“The unequal distribution of land and the alleged unfair and skewed resettlement process that is apparently only benefiting the political elite and people from other regions at the expense of the local inhabitants, must also be urgently reviewed,” were the calls that were mostly heard.
The residents cited the deputy minister of land reform and resettlement Bernadus Swartbooi as one of the people whose voices are allegedly being silenced by those who are opposed to the fair and equitable distribution of land.
Swartbooi has been vocal on a number of issues of late and the residents have charged that their former governor is being silenced.
In a strongly worded statement, Tses Village Council chairperson and councillor Margaret Basson, called into question Namibia''s commitment to a fair and equitable land reform programme.
She said the country''s commitment to land reform seems questionable as there are apparently covert attempts to silence the voices of outspoken political leaders like Swartbooi.
“This action raises serious questions about our government''s commitment to land reform,” she said.
She specifically cited Swartbooi''s recent pronouncements on land at the annual cultural festival of the Damara ethnic group at Okombahe where he urged the OvaHerero, Nama and Damara communities to stand up and fight for the land from which their ancestors were forcefully and brutally removed by colonialists and resettled on less fertile land.
She urged the residents to “firmly stand behind our former governor”.
“Without our land we cannot exist because that is where we dwell for our livelihoods. So this is a burning issue which needs to be addressed urgently,” she said.
Meanwhile community land activist, Timotheus Pieters, called for a federal state in Namibia, because in his opinion, the unitary state has deprived people indigenous people of access to their ancestral land.
“There is general resentment that in the //Karas Region that the indigenous inhabitants are being sidelined when it comes to the resettlement programme and that their ancestral land is being given away to other ethnic groups which in the first place never lost land during colonial era,” Pieters said.
Kaptein Dawid Frederick of Soromas Traditional Authority of !Aman Nama clan called on the central government to return the function of land allocation to the traditional authorities.
This he said would eliminate land being allocated solely on the basis of political affiliation. He urged his subjects not to give up the fight to reclaim their ancestral land saying their forefathers whose skulls are still in Germany were killed because of land which they must now reclaim as it is their rightfully theirs.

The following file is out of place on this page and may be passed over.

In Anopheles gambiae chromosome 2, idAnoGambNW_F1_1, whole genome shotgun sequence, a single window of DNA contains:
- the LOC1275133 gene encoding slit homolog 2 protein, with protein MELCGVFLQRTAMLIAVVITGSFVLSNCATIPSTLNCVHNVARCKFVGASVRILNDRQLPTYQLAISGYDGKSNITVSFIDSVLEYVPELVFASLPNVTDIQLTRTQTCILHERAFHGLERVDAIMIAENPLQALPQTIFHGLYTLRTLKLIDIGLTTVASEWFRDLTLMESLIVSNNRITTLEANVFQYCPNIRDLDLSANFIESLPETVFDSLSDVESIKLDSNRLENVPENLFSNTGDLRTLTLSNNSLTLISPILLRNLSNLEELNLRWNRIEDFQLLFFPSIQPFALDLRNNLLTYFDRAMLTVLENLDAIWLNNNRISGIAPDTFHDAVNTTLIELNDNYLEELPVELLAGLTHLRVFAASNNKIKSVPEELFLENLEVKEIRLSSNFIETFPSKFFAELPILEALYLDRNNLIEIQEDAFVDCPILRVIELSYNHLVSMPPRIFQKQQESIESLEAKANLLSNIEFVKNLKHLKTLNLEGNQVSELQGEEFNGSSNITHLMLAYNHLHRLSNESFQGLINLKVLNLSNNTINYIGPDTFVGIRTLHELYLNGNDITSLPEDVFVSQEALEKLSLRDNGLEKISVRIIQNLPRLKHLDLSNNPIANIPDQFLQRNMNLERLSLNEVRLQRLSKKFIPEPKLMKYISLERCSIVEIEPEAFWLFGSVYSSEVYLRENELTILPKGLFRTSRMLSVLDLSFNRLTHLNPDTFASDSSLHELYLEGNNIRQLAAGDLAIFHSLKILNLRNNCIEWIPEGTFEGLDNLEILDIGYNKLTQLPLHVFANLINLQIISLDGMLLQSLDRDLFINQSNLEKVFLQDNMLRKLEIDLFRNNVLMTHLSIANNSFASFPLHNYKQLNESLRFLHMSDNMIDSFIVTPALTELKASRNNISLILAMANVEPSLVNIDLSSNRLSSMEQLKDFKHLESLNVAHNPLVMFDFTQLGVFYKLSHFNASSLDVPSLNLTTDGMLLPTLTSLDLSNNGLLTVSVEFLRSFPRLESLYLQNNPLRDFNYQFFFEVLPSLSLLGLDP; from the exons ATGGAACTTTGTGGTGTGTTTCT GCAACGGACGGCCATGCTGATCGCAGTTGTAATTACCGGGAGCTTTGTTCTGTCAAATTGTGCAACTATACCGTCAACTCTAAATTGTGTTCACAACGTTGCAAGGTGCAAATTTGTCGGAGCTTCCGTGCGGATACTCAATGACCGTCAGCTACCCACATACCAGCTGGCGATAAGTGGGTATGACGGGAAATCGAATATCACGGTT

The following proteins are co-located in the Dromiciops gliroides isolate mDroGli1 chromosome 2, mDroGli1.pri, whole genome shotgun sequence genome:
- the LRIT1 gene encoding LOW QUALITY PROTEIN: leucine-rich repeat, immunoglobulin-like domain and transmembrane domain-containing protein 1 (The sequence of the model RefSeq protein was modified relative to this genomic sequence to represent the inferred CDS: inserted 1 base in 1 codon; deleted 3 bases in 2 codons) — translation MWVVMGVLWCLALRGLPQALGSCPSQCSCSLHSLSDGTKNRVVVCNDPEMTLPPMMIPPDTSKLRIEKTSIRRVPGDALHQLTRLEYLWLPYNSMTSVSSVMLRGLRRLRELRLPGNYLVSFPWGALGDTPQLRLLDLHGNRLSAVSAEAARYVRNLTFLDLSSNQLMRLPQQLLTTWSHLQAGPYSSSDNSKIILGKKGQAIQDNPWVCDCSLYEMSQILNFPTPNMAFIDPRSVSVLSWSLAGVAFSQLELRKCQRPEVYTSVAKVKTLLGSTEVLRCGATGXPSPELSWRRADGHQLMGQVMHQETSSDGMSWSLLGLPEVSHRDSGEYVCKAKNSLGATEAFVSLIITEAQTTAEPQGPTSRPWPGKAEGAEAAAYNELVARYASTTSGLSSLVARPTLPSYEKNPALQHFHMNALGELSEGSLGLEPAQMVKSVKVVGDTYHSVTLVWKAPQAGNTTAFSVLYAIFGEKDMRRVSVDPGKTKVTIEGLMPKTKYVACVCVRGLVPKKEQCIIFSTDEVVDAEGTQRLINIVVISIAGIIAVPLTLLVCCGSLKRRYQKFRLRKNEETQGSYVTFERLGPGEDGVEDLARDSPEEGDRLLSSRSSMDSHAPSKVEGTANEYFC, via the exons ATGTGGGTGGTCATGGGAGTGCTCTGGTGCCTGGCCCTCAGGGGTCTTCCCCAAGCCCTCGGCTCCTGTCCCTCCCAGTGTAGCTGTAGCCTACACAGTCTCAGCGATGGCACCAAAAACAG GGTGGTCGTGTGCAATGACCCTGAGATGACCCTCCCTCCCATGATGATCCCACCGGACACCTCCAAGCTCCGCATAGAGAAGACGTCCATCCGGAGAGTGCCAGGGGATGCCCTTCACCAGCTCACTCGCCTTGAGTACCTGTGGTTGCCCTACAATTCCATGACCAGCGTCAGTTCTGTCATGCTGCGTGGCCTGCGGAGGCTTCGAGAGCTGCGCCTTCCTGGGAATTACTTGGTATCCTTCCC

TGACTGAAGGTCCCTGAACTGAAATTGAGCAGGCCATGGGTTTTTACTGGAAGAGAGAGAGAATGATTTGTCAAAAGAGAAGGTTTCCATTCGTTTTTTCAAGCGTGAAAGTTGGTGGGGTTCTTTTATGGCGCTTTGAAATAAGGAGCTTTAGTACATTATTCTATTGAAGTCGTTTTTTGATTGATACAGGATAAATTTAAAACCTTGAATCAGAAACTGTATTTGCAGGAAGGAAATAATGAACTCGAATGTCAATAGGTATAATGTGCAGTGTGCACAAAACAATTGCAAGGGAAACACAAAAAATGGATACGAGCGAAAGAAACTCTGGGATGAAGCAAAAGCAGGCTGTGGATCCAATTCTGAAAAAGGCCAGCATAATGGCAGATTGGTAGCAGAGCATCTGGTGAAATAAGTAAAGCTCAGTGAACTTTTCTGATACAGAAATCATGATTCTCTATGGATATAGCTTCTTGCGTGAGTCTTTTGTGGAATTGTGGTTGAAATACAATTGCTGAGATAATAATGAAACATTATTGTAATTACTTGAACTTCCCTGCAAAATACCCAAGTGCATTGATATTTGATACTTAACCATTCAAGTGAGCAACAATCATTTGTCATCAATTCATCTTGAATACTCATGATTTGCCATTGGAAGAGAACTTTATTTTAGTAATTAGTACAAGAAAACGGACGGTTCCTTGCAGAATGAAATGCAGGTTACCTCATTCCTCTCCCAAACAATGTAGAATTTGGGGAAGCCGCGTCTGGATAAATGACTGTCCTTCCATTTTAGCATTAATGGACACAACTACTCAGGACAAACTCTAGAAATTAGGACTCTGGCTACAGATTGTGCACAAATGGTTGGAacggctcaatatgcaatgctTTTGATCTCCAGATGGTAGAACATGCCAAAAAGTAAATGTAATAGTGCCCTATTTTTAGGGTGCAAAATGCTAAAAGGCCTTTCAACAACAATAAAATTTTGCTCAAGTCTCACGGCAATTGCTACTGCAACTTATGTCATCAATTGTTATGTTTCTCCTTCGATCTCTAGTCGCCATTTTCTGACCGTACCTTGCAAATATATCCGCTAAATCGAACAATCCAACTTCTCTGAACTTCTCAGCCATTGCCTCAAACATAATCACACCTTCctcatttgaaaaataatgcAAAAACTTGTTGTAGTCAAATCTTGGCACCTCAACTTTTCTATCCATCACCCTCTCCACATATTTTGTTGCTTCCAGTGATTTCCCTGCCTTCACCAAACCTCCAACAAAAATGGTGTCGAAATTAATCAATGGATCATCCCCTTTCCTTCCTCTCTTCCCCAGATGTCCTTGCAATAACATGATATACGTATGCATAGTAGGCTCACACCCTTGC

“Does the slogan of ''One Namibia, One Nation'' still have any relevance. It seems to have been used to push the Nama people to the fringes of society?” he questioned.
The landless communities of Koës and Aroab in //Karas Region are unhappy with the current resettlement programme and have warned that the manner in which people are being resettled may fuel xenophobia.
According to the CSO working group media statement, veiled xenophobic threats were specifically made at an Aroab meeting where angry community members forcefully invaded resettlement farm Dickbusch, 45km west of Aroab.
“We are tired of watching others being resettled while we apply in vain,” numerous residents were quoted as saying.
They further accused Governor of //Karas Region, Lucia Basson, of favouritism and nepotism. She allegedly recently referred to some Aroab residents as South Africans who apparently do not deserved to be treated as Namibians.
Women Action for Development''s executive director, Salatiel Shinedima made this statement last week Friday in Windhoek''s informal settlement of Hakahana during the launch of 16 days of Activism against GBV.
Shinedima made an appeal to the Namibian nation to end the violence and start pushing for the national development agenda. He also urged fathers to start spending time with their boys, teaching them how to be responsible fathers who do not abuse their wives or commit rape.
“A nation with too many people living in fear of GBV will not move its development agenda forward. Our country has a good development agenda, but we might not realise these goals because those who are to implement them are subjected to GVB. Where have we gone wrong as a nation?” Shinedima asked.
He said most of GBV perpetrators are men who are either raping young girls or abusing their partners. “Let these be 16 days of hope to those who are living in abusive relationships. Fellow men let us end the violence and build our country,” he said.
Nampol''s deputy inspector-general Major-General James Tjivikua seconded Shinedima. He said that GBV made every Namibian live in fear.
“Young ones are afraid to be abused by their parent or raped; women are afraid that if they fall into relationships they will be violated, while the whole nation fears being murdered,” he said.
He urged police officers to launch thorough investigations into every GBV case reported.